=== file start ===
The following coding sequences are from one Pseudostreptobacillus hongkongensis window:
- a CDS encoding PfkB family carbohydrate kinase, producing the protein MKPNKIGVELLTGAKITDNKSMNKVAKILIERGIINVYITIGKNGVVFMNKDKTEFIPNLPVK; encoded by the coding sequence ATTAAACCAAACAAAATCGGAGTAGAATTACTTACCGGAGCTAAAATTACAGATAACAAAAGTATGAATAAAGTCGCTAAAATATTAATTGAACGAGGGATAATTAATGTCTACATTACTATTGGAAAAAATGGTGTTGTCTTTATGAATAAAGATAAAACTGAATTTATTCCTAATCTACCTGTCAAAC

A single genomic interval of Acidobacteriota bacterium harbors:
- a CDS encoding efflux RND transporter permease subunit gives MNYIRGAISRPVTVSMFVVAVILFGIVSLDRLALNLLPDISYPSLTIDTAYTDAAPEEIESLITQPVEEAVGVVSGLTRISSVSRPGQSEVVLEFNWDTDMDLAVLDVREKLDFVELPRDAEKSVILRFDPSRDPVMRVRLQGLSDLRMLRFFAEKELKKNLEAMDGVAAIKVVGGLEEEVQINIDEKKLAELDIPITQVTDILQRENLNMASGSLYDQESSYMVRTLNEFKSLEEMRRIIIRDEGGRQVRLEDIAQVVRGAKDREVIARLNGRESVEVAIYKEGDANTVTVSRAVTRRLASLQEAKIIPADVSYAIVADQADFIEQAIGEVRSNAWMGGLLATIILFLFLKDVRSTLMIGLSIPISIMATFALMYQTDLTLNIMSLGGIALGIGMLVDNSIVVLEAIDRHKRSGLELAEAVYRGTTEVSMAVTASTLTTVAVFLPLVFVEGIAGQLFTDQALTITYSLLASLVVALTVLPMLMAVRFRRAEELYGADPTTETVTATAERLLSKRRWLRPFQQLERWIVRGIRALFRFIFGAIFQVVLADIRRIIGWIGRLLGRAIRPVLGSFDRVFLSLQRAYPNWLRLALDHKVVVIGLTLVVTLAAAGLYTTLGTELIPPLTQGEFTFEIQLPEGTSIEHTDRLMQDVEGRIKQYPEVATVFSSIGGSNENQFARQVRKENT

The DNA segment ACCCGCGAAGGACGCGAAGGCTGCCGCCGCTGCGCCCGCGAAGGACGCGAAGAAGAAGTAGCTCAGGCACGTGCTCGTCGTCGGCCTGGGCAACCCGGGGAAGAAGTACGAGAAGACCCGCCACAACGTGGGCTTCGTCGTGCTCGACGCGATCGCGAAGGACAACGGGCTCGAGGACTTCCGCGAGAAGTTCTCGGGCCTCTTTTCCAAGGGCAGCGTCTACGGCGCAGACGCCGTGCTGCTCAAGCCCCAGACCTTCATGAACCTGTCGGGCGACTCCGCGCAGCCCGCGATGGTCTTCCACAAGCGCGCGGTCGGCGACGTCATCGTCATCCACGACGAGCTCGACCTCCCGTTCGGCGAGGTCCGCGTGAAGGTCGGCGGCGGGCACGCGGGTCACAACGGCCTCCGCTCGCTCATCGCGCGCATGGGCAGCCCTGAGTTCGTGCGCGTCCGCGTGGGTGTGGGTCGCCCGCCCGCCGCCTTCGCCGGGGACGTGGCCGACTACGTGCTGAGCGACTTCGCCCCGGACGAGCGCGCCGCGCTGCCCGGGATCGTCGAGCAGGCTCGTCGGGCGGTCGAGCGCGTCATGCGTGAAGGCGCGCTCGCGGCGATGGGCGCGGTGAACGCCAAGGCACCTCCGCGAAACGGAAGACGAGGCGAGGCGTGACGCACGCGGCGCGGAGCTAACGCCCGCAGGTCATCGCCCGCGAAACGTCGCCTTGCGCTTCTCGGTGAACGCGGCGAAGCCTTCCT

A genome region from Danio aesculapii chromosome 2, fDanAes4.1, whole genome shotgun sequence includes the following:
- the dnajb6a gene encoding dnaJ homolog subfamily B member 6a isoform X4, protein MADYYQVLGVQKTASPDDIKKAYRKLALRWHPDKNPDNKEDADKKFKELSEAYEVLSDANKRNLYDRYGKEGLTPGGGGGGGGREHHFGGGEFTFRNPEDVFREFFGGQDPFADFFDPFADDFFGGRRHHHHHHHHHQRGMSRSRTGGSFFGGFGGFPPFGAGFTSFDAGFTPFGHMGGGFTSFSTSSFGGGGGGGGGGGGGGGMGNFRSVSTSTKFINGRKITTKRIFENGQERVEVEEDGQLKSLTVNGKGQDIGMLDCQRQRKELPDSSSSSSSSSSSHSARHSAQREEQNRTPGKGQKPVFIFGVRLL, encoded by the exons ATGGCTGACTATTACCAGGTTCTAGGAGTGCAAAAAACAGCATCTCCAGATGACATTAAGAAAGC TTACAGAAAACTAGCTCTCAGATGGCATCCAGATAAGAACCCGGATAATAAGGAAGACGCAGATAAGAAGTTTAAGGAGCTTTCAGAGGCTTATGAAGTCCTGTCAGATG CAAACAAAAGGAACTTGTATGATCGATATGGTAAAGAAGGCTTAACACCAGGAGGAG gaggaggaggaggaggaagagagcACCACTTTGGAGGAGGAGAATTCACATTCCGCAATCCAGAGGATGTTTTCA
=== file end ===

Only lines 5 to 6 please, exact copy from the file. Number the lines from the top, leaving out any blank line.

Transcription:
The DNA segment ACCCGCGAAGGACGCGAAGGCTGCCGCCGCTGCGCCCGCGAAGGACGCGAAGAAGAAGTAGCTCAGGCACGTGCTCGTCGTCGGCCTGGGCAACCCGGGGAAGAAGTACGAGAAGACCCGCCACAACGTGGGCTTCGTCGTGCTCGACGCGATCGCGAAGGACAACGGGCTCGAGGACTTCCGCGAGAAGTTCTCGGGCCTCTTTTCCAAGGGCAGCGTCTACGGCGCAGACGCCGTGCTGCTCAAGCCCCAGACCTTCATGAACCTGTCGGGCGACTCCGCGCAGCCCGCGATGGTCTTCCACAAGCGCGCGGTCGGCGACGTCATCGTCATCCACGACGAGCTCGACCTCCCGTTCGGCGAGGTCCGCGTGAAGGTCGGCGGCGGGCACGCGGGTCACAACGGCCTCCGCTCGCTCATCGCGCGCATGGGCAGCCCTGAGTTCGTGCGCGTCCGCGTGGGTGTGGGTCGCCCGCCCGCCGCCTTCGCCGGGGACGTGGCCGACTACGTGCTGAGCGACTTCGCCCCGGACGAGCGCGCCGCGCTGCCCGGGATCGTCGAGCAGGCTCGTCGGGCGGTCGAGCGCGTCATGCGTGAAGGCGCGCTCGCGGCGATGGGCGCGGTGAACGCCAAGGCACCTCCGCGAAACGGAAGACGAGGCGAGGCGTGACGCACGCGGCGCGGAGCTAACGCCCGCAGGTCATCGCCCGCGAAACGTCGCCTTGCGCTTCTCGGTGAACGCGGCGAAGCCTTCCT

A genome region from Danio aesculapii chromosome 2, fDanAes4.1, whole genome shotgun sequence includes the following: